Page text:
reading, writing, math, and other subjects. She explained that she avoided “forced education” and
instead tailored her homeschooling to the children’s individual interests, facilitating the children’s
education in the directions indicated by their curiosity and desire to learn about particular subjects.
The children also participated in activities with other children who were similarly homeschooled.
She testified that the children’s homeschooling has remained the same since the parties’ divorce,
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and she disagreed with the assessments of the children’s socialization and education provided by
the witnesses called by Steffen.
Regarding the children’s medical needs, Victoria testified that she has taken the children
to doctors on several occasions. She recalled that the children had “regular checkups” when they
were “infants and toddlers,” and she had also taken the children in to see medical professionals for
injuries and evaluation for stomach and skin issues. Victoria affirmed that she “sometimes use[s]
homeopathic healing or natural remedies” such as “essential oils” for some of the children’s
difficulties such as an “earache,” allergies, “chapped lips,” and skin issues. She believed these
remedies have generally been “pretty successful” in treating the children’s health problems.
Victoria characterized the incident on June 8, 2020, as the result of an “anxiety attack”
stemming from multiple stressors, including financial difficulties, the COVID-19 pandemic, and
civil unrest occurring in Omaha around that time. She testified that as part of her participation in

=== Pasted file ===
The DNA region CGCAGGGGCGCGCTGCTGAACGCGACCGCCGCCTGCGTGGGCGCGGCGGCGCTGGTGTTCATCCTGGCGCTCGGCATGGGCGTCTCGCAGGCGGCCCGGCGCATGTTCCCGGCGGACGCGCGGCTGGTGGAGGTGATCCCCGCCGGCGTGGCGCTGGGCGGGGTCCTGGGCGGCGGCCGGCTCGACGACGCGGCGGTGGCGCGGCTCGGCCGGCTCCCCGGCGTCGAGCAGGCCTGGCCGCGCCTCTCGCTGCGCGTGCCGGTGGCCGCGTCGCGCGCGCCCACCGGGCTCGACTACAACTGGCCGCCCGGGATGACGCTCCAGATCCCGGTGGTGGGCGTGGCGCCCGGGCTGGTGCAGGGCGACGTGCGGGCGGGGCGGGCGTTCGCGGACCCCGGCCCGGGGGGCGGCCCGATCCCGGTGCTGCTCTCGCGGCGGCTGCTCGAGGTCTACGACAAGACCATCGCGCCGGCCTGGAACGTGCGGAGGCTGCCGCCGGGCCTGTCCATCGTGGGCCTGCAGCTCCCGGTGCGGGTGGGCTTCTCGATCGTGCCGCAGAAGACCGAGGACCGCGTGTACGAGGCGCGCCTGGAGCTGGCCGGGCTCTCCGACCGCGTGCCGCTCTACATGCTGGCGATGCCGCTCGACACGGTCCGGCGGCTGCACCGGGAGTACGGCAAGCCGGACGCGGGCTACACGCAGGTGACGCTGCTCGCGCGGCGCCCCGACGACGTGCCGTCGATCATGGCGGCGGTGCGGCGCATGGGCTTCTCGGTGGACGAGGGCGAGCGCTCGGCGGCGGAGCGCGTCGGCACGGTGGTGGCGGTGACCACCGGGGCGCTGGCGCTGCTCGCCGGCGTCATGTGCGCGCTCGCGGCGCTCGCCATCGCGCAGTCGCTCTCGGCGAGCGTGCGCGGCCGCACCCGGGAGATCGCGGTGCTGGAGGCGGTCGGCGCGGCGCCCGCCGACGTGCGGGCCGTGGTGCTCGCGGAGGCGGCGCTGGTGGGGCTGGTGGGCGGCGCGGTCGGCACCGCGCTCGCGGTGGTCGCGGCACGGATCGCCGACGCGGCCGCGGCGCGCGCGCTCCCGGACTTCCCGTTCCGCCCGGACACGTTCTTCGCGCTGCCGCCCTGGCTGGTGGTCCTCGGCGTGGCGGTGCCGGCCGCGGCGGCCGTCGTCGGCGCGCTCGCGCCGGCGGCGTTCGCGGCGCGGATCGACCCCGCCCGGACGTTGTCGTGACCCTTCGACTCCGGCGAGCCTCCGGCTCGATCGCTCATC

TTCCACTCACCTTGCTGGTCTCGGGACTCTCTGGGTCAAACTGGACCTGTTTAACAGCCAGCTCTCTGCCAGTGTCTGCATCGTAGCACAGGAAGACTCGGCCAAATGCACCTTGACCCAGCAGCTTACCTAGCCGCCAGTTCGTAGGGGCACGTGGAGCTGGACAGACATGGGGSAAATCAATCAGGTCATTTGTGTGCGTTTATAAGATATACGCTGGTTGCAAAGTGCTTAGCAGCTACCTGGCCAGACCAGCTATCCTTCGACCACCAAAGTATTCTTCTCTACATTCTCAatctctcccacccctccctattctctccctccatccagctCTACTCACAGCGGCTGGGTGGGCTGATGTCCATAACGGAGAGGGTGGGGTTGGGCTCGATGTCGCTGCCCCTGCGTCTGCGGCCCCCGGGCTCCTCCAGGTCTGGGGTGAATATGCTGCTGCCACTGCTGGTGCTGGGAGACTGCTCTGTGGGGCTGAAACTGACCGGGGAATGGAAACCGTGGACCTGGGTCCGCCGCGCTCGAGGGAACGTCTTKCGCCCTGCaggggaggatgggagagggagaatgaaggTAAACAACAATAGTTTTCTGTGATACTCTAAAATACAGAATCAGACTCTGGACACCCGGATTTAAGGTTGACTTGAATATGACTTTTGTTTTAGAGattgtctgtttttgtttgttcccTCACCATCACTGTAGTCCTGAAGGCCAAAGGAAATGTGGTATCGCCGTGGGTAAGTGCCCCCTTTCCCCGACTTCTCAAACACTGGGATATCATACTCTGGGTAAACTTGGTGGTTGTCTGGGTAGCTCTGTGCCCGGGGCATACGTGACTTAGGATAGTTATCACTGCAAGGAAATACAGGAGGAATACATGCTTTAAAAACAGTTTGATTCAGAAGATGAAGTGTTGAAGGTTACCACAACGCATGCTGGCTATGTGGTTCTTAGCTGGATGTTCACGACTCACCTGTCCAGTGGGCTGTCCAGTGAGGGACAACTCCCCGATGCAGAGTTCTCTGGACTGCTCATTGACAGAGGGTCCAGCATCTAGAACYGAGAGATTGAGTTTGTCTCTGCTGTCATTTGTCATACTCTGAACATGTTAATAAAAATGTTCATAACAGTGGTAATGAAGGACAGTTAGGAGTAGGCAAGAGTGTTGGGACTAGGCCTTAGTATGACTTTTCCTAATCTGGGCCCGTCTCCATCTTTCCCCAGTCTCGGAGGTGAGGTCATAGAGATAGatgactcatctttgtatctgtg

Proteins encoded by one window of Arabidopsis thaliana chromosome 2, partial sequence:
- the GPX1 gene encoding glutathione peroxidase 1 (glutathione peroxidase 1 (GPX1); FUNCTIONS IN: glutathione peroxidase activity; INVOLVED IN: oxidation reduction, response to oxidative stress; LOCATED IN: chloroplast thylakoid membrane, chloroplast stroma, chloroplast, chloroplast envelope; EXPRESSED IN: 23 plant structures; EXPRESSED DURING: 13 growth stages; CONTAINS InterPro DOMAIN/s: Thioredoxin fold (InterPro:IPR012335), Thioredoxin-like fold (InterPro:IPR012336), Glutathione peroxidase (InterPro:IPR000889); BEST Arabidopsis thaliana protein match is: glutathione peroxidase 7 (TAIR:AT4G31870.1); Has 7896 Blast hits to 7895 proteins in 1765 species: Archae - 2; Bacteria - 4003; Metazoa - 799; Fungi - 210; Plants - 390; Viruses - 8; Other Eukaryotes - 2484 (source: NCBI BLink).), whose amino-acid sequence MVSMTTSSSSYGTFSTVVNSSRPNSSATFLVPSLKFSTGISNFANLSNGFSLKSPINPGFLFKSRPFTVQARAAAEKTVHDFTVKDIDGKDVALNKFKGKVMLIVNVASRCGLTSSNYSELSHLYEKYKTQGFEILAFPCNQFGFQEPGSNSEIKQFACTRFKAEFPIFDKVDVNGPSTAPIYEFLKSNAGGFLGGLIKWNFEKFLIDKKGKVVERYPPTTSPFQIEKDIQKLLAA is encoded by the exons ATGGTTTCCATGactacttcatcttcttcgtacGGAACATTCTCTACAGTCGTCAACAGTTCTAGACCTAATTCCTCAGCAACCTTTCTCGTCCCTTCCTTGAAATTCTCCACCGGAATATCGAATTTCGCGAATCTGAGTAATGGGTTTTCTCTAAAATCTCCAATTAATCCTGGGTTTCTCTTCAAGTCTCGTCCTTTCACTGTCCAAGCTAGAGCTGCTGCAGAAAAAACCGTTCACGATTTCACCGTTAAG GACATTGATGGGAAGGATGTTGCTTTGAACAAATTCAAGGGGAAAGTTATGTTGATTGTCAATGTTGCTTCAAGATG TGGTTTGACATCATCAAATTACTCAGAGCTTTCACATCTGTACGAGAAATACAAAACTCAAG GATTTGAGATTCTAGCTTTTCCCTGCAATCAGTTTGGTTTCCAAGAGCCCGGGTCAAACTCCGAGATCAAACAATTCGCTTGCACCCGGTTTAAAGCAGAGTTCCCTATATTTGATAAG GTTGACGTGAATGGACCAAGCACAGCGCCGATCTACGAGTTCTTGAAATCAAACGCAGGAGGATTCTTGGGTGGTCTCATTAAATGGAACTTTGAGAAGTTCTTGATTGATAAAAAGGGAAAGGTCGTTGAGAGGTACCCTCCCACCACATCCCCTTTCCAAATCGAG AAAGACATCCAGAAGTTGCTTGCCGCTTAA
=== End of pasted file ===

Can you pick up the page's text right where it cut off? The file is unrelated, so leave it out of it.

the mental health diversion program for the charges resulting from the incident, she is “supervised
weekly by a case manager” and “attend[s] therapy sessions . . . and anger management therapy
weekly.” She reported that she has not had a similar “anxiety attack” since the June 8 incident.
Victoria testified as to the positive relationships she has with her children, including during
her supervised parenting time after the commencement of this action. While she noted that Osiris
was a “little standoffish” during the first visit, her visits generally were positive for the children
and herself. She felt that “there was a lot more separation between” her and the children after she
retained an attorney, and it took more time for the children to “warm up” during the visits. Victoria
also believed that Steffen and others had “interfered” with her relationships and visits with the
children both prior to and during the pendency of this action.
(d) Modification Order
The district court entered an “Order of Modification” on May 11, 2021. After a thorough
summary of the evidence presented at trial, the court found that a material change in circumstances
had occurred that warranted modification of the November 2017 decree. The court observed:
Since [the entry of the November 2017 decree,] the evidence is clear that the children have
been isolated, resulting in social anxiety. Further, [Victoria’s] chosen method for home
schooling has not provided the children with the educational progress that they will need